Public Health England (PHE) has provided guidance to explain the mobile network technology with health, protection and monitoring exposures.
The mobile communications technology has evolved through many generations (G) with 2G, 3G and 4G base stations installed to provide services to users of mobile phones and devices - 5G is the next generation. To connect the users of mobile devices to mobile communication networks, requires base stations to transmit and receive the radio waves, which are significantly reduced in strength from the base station antennas due to the distance.
The base stations are stationary with radio transmitters and antennas placed onto the masts or buildings. The larger base stations can be up to several kilometers apart with the antennas placed at an appropriate level to allow clear access. For smaller base stations, the antennas are mounted closer to the ground, for example, in cities and towns to enable additional radio capacity for the high volume of users.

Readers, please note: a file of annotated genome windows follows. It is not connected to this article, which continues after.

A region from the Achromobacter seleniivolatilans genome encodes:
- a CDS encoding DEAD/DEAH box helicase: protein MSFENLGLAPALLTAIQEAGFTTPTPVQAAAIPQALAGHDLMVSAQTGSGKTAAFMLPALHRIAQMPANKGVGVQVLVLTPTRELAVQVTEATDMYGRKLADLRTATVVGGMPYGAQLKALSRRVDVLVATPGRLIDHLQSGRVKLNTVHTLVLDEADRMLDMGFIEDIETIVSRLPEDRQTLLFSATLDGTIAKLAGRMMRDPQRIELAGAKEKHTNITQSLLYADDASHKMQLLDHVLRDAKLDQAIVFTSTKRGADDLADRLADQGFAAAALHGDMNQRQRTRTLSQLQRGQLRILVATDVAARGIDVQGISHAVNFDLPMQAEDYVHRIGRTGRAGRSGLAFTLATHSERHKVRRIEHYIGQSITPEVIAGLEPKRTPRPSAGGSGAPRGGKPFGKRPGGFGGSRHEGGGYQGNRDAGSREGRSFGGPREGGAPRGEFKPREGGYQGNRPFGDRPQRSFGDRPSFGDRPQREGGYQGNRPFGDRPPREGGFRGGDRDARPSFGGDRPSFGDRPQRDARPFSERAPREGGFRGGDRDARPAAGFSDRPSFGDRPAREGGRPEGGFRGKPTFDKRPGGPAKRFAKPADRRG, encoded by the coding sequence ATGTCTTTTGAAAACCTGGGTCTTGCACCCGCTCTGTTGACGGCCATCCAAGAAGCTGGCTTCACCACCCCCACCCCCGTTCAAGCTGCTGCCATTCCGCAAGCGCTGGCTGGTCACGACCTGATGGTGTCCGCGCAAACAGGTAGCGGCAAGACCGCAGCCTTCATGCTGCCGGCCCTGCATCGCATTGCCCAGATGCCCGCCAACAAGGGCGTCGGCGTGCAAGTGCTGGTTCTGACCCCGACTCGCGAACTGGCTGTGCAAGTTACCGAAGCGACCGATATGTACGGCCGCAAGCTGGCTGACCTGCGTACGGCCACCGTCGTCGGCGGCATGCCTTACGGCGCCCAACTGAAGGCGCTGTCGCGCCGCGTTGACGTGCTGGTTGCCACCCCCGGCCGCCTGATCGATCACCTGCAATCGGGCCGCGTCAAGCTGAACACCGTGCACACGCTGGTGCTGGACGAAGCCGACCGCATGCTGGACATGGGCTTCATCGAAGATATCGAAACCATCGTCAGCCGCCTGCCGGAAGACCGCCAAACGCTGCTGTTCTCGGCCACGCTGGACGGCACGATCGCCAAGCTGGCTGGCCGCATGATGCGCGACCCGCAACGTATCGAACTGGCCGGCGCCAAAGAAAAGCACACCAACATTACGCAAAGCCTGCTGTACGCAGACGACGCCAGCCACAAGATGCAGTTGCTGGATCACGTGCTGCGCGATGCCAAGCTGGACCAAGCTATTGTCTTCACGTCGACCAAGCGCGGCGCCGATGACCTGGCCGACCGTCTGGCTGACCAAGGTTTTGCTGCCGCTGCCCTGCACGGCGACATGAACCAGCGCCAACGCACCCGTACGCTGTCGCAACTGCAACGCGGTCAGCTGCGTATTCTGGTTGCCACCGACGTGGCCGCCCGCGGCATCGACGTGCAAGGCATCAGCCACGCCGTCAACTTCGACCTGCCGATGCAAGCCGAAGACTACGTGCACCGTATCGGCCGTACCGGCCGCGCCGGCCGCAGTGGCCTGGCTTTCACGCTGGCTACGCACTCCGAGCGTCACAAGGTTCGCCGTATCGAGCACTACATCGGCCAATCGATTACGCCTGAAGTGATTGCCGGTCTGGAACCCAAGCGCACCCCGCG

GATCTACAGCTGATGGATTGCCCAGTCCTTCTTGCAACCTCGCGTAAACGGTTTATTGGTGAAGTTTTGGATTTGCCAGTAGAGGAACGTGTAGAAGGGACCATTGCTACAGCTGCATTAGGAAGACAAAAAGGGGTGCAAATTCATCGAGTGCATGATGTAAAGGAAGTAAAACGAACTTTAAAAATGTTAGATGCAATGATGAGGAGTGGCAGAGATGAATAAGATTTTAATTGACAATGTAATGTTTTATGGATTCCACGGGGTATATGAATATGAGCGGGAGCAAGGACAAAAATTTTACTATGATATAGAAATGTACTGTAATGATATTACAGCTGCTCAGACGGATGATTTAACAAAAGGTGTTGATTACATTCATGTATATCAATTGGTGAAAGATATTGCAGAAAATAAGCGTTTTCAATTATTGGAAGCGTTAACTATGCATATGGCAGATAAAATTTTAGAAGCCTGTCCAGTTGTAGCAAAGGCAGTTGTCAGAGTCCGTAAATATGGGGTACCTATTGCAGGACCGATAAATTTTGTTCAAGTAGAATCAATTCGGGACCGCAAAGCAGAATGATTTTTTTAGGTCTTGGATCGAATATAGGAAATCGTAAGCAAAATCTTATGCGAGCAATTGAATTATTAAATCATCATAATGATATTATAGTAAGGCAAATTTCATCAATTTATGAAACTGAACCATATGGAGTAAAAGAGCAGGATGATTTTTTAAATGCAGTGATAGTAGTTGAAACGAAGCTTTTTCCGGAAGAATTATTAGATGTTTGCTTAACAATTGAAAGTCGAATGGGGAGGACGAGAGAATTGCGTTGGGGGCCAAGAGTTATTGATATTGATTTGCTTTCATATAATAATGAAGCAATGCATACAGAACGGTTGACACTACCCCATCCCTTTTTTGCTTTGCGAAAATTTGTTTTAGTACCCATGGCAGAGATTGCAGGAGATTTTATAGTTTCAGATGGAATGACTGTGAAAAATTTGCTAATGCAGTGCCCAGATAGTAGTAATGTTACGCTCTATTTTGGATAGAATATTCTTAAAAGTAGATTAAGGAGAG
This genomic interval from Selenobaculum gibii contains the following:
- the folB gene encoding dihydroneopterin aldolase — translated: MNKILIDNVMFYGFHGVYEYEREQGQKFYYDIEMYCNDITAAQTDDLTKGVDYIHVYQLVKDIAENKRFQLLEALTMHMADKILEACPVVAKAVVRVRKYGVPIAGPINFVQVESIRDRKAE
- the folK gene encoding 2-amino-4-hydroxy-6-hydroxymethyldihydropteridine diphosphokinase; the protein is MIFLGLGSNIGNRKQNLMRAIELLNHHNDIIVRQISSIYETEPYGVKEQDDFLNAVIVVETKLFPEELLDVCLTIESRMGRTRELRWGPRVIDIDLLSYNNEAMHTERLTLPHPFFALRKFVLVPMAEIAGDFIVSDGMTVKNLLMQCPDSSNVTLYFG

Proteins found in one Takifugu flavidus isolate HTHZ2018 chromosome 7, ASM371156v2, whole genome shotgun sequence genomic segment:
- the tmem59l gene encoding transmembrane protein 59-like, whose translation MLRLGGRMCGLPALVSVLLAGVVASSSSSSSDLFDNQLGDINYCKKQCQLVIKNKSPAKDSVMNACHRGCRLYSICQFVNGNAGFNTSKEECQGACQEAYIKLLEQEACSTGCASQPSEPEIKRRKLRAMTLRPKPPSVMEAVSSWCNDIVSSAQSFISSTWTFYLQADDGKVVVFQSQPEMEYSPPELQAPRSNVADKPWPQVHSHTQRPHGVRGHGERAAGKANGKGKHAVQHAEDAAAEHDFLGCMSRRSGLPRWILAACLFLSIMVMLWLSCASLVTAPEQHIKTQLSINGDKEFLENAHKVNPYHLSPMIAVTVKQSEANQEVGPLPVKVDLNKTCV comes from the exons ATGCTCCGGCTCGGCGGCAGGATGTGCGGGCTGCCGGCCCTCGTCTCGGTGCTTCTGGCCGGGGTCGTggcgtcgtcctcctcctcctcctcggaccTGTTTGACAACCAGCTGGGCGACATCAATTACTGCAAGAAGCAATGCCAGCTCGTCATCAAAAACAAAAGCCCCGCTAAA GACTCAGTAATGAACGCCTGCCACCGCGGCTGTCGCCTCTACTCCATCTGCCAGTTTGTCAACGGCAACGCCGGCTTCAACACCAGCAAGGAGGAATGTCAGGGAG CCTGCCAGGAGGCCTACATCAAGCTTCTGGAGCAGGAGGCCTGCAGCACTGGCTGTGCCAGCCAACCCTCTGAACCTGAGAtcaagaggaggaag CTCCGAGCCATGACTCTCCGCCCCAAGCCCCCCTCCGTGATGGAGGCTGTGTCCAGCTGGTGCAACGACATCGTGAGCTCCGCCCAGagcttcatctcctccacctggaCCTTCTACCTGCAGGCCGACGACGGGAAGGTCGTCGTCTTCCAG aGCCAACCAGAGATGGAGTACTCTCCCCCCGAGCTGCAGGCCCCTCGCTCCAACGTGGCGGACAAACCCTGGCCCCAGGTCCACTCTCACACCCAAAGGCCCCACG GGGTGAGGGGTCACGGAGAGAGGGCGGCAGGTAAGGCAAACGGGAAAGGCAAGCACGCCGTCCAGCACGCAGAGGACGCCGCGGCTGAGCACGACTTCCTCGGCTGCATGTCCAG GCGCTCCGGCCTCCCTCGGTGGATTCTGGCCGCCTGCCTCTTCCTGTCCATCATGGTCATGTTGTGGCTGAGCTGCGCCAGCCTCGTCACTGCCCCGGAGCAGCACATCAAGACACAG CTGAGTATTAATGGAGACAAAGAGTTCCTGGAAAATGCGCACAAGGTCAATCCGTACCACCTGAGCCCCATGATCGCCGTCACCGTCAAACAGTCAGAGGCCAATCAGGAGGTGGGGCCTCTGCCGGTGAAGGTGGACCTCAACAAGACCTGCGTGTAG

The radio waves transmitted from the base stations are a form of non-ionising radiation and have frequencies in the microwave region of the electromagnetic spectrum. The exposure of radio waves has been extensively researched over many decades and concerns have been addressed worldwide. There are also several legislations and planning policies to control exposure, which follow international guidelines.
Public Health England continues to monitor evidence and is committed to updating its guidance.